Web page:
Once you have created your first tests in Robot Framework, next step is to include those tests in your Continuous Integration (CI) System. Here I will show the different steps to do so in Jenkins.

Let’s assume you have


First we create a new job to launch our Robot tests:


Once the job is created, we configure it.

  1. set up Source Code Management for the source code of the tests:jenkins_svn
  2. set up a first “Build Trigger” on the success of the job that builds the SUT:trigger_build
  3. set up a second “Build Trigger” on changes in the Source Code of the tests:trigger_scm
    This way your tests will be launched either if there is a new build of the SUT or if your tests have changed. Second trigger is relevant because some modifications in your tests may have broken some of them, and you don’t want to wait for the next build of the SUT to find it out. In other words, when a test fails in Jenkins, it is good to know if this is a consequence of a change in the SUT of a change in the tests (if both changed, analysis will be tricker).
  4. get the artefact from the project that build your SUT so that your SUT is available from your Jenkins’ workspace where the Robot tests will be run. To do so you can either use the Jenkins Copy Artifact Plugin or write a piece of Batch/Shell script.screenshot-copy-artefacts
  5. The comes the step in which Robot tests are going to be launched. For this you create a “Execute Shell” Build step that contains, at least:
    pybot path/to/my_tests/

    and all the –variable, –include, –exclude etc. that you use to customise you run.
    One noteworthy command line option in the context of a CI server is –NoStatusRC, which force Robot’s return code to zero even when there is test that fails. This way the status of the Jenkins build can be driven by Robot Jenkins Plugin like you will see in final step.build_robot

  6. Finally, to have a more granular settings of the results of the tests, and keep a copy of the report/log of the test executions located in the Jenkins Server, you can use Robot Framework Plugin. Once the plugin is installed, it will be available in the list of “Post Builds Actions”. A simple configuration would be like this:pluginand after a couple of builds, the project page would look like that:plugin_project_page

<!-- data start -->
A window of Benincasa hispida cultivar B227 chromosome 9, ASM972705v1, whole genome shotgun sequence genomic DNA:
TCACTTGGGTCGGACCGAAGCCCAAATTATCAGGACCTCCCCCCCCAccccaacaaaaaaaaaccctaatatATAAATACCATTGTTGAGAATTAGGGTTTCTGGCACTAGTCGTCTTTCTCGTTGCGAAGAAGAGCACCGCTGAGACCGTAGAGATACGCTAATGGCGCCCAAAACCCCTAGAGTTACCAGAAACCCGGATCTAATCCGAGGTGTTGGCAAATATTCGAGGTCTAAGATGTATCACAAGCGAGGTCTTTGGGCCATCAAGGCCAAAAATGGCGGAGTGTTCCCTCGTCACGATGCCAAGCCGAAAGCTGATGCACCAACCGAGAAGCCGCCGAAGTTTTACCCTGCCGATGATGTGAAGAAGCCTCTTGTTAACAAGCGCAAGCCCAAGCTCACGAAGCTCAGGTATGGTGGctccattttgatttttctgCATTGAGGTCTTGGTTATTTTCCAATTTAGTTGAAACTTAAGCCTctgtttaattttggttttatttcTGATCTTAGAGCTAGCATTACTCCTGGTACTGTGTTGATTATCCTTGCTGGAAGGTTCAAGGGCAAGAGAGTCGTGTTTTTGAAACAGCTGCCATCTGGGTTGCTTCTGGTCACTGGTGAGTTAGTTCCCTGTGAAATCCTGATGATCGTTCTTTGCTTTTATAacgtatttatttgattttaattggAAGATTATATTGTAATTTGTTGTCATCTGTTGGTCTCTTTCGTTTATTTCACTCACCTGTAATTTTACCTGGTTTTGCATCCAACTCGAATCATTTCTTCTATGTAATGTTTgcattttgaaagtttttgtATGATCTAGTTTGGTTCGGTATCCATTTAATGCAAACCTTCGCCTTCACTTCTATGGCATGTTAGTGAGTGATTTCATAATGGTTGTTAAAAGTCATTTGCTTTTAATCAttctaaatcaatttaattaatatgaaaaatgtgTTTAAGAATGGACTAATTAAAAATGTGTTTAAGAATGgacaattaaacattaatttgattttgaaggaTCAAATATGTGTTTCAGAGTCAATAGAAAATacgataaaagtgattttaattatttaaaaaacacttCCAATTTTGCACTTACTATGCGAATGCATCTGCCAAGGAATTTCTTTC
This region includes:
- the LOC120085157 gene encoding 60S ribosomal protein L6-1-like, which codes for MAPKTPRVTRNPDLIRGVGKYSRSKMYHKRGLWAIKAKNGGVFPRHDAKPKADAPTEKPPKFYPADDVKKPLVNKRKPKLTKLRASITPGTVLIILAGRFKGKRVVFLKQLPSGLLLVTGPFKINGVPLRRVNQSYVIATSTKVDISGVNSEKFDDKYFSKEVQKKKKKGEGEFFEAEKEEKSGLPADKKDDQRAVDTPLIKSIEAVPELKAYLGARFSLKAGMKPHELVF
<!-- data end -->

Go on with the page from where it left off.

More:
Once this basic setup is working, you will find out many options in Jenkins and Robot Framework to get more value out of it. To give just one example, once the test portfolio becomes large and/or long, you might find out that this is not efficient to launch the full regression suite at once when there is a change in the SUT or the tests’ code. A good strategy is to have 2 Jenkins job. The first one (“smoke tests”) is running only a portion of the whole suite that runs quickly (say 5/10 minutes for example):

pybot path/to/my_tests/ --include smoke --exclude not_ready

and the second job (“full tests”) launches all the tests:

pybot path/to/my_tests/ --exclude not_ready

but is launched only when smoke tests are run successfully: chain_builds

so if your SUT or your tests have some essential feature (covered in the smoke test) broken, you will save your machine a “full test”, and, more important, the team have a quicker feedback on the quality of the SUT build.


What editor for Robot Framework test cases

Robot Framework home page lists a number of plugins to edit Robot Framework test cases along with Robot’s own editor RIDE. Here is a feedback based on my experience with some of those tools.

RIDE was my first choice four years ago when I started using Robot. We were a team of 20 quality engineers working on Windows machine. Some of us had a technical background and some others were more on the banking business side (we were producing a financial software). RIDE ended up being a good choice, specially for the non-tech people as it hided part of the grammar of test cases: Suite Setup, Tags, Library etc. are all input boxes in a GUI. The ability to launch test cases from Ride was also very handy and kept us away from the command-line (which most of the team was never using). Overall we had a very good experience with RIDE and I would recommend it in a similar context.